It’ll be another unusual opening day as the Reds open their second season during the coronavirus pandemic on April 1st.
There is no parade, at least until the Reds are allowed to fill the stadium and there are no restrictions on events. Who knows when that will be. Ohio Governor Mike DeWine has allowed 30 percent capacity in the Great American Ball Park – 30 percent more than last year.
▶ ︎ Snow flurries on the opening day? A cold front is coming
It may be disappointing for fans of Cincinnati’s favorite unofficial holiday, but we’ve seen some other weird, even tragic, opening days. Here are six of the weirdest opening days …
1966: rain, rain and even more rain
Days of relentless rain have canceled the opening day on April 11th as well as the entire three-game series against the New York Mets. The Reds had to reopen the season on the road for the first time since 1888. The home openings finally took place on April 22nd.
The fans weren’t particularly happy and only 10,266 came to Crosley Field. The Reds had already lost five games in a row, and the team was missing the popular Frank Robinson, who traded in the off-season. The Reds fell 9-7 to the Philadelphia Phillies before “a lot of” opening nights “booed,” reported The Enquirer.
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The Reds players woke up on the morning of April 6th to find that four inches of snow had fallen overnight. “No game today,” said Cesar Geronimo, looking out the window.
But the Snowpocalypse didn’t stop the Riverfront Stadium crew on opening day. A 60-strong staff worked its magic, shoveling and hauling the snow into trucks that carted away the powder so that no snowflake could be seen at the time of the game.
The temperature was 38 degrees which made for a cool opener. “My hands and feet were numb,” said Geronimo. But he got hot with a two-run homer that led the Reds to a 5-3 win over the San Diego Padres.
1985: a little bit of everything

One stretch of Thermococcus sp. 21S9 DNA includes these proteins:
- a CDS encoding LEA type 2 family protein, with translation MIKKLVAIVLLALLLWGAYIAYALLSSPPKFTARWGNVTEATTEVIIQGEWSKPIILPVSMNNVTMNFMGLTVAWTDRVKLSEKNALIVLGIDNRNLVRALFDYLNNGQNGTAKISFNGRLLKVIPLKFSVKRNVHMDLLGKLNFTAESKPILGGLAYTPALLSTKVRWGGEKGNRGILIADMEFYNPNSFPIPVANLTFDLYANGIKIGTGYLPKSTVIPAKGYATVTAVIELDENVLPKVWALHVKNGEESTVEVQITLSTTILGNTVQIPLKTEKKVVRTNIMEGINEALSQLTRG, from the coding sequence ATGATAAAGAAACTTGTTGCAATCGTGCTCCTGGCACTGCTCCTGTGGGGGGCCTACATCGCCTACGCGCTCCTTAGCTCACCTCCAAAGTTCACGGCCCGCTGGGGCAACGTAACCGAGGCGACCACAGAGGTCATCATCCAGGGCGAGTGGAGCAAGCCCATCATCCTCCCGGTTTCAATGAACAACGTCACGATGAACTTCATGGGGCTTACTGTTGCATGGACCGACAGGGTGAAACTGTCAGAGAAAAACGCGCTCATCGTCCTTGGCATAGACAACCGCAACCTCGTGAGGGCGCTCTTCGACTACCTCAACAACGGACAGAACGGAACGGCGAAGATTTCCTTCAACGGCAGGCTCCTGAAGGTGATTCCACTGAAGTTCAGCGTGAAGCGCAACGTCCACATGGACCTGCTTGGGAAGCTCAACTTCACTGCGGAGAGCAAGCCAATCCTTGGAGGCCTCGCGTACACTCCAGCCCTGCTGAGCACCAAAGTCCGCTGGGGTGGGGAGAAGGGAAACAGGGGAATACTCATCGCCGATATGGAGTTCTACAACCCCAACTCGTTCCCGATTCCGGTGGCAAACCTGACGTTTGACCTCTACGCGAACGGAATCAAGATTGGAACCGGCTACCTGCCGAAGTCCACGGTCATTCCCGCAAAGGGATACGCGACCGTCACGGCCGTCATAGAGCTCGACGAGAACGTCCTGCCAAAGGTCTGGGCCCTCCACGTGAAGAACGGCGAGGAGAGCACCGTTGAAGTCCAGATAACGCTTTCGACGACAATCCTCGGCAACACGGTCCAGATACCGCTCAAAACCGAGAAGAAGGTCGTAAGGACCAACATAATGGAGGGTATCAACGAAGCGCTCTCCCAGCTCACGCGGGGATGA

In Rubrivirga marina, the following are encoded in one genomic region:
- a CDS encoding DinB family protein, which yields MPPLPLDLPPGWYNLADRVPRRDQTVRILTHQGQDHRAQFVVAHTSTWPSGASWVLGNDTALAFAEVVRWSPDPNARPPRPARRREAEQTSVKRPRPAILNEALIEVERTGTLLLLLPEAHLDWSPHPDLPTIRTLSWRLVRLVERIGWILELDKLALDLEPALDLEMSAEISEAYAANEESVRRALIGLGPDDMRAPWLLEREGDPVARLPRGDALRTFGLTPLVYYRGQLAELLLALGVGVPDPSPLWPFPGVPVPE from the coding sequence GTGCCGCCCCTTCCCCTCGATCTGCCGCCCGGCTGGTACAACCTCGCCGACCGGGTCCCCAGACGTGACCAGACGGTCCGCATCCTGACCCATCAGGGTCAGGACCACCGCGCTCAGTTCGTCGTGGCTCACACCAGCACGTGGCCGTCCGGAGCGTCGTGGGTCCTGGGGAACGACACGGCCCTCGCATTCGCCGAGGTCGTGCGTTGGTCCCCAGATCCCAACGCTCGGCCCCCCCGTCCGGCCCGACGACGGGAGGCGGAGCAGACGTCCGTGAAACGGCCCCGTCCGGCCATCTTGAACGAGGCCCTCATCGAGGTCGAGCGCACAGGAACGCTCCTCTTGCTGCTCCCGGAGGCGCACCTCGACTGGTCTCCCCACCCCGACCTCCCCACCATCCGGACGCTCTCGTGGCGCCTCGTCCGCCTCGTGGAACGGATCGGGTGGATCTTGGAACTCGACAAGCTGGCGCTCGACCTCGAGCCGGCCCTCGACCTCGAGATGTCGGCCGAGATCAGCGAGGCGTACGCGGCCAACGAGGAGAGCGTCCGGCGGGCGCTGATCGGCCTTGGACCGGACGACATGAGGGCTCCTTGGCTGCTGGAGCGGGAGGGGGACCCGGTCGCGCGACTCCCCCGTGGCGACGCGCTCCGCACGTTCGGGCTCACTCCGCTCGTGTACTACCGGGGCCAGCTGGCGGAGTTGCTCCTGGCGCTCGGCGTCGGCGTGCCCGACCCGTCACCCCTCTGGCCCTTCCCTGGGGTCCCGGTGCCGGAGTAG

Neither snow nor rain nor storm winds could stop Pete Rose’s return to his hometown as the Reds player manager on April 8th. The crowd on opening day saw full weather conditions – including sunshine for a while – and two snow delays. Enquirer cartoonist Jerry Dowling drew a Zamboni that cleared the AstroTurf.
Rose competed for his homecoming and drove a 4-1 win for the Reds against the Montreal Expos in three runs with two hits. “My philosophy is that when you hit a few hits and win, you’re always warmer than when you go 0v4 and lose,” said Rose.
1996: tragedy in the field
On April 1, referee John McSherry collapsed behind home plate with two outs in the first inning at Riverfront Stadium. McSherry had complained of an irregular heartbeat and intended to see a doctor on the rest day after the kick-off. Despite the efforts of the medical staff, he was pronounced dead an hour after the first pitch at the university hospital.
A silence fell over the crowd as most of the heads weren’t into baseball that day.
“I feel cheated,” said owner Marge Schott after the game was postponed. “We don’t want this to happen to us, not in Cincinnati. This is our day. This is our history, our tradition, our team. Nobody feels worse than me. “
A chaplain said a prayer and a moment of silence was held before the scheduled game against the Expos the next day. Then the referee crew went to the field to give a standing ovation. “It’s nice to see yourself as a person,” said referee Tom Hallion. “Sometimes that’s overlooked in our job.”
After four innings, the crowd got the nerve to boo the ump and baseball was back to normal.
2000: ‘The Kid’ arrives
The deal to bring “The Kid,” Ken Griffey Jr., to his hometown team made the hoopla more of a circus than ever by Opening Day 2000. Griffey waved his cap to the “thundering ovations” – a “goosebumps moment” in front of 55,596 fans at Cinergy Field.
But the mood of the crowd wavered as the rain came and referees called the game in the sixth inning of the 3-3 draw with the Milwaukee Brewers. After 5½ innings the game was officially declared a tie, but ties do not count towards the standings. However, all the individual statistics have done so. The Reds dropped the opening game 5-1.
2020: pandemic hits
The entire baseball season (and almost everything else) has been postponed due to the novel coronavirus pandemic. The Reds’ opening day was originally scheduled for March 26th, which would have been their earliest opening day. Instead, it was her last one that finally played on July 24th.
On March 26th, the streets of Cincinnati were not flooded with red and white. The Enquirer drone over the Great American Ball Park, pristine in its void. A brother and sister made their own opening parade in Blue Ash in a cozy Little Tikes coupe with a cardboard sign.
Then, when the 60-game season finally started in July, no fans were allowed in the stadium. About 100 stalwarts stood outside with their faces pressed against the gates, hoping for a look. When Mike Moustakas scored a home run in the Reds’ 7-1 win over the Detroit Tigers, ground crew members gave Moose a standing ovation and antlers as he circled the bases.
Talk about weird opening days.
Sources: “Opening Day: Celebrating Cincinnati’s Baseball Holiday” by John Erardi and Greg Rhodes, Enquirer Archives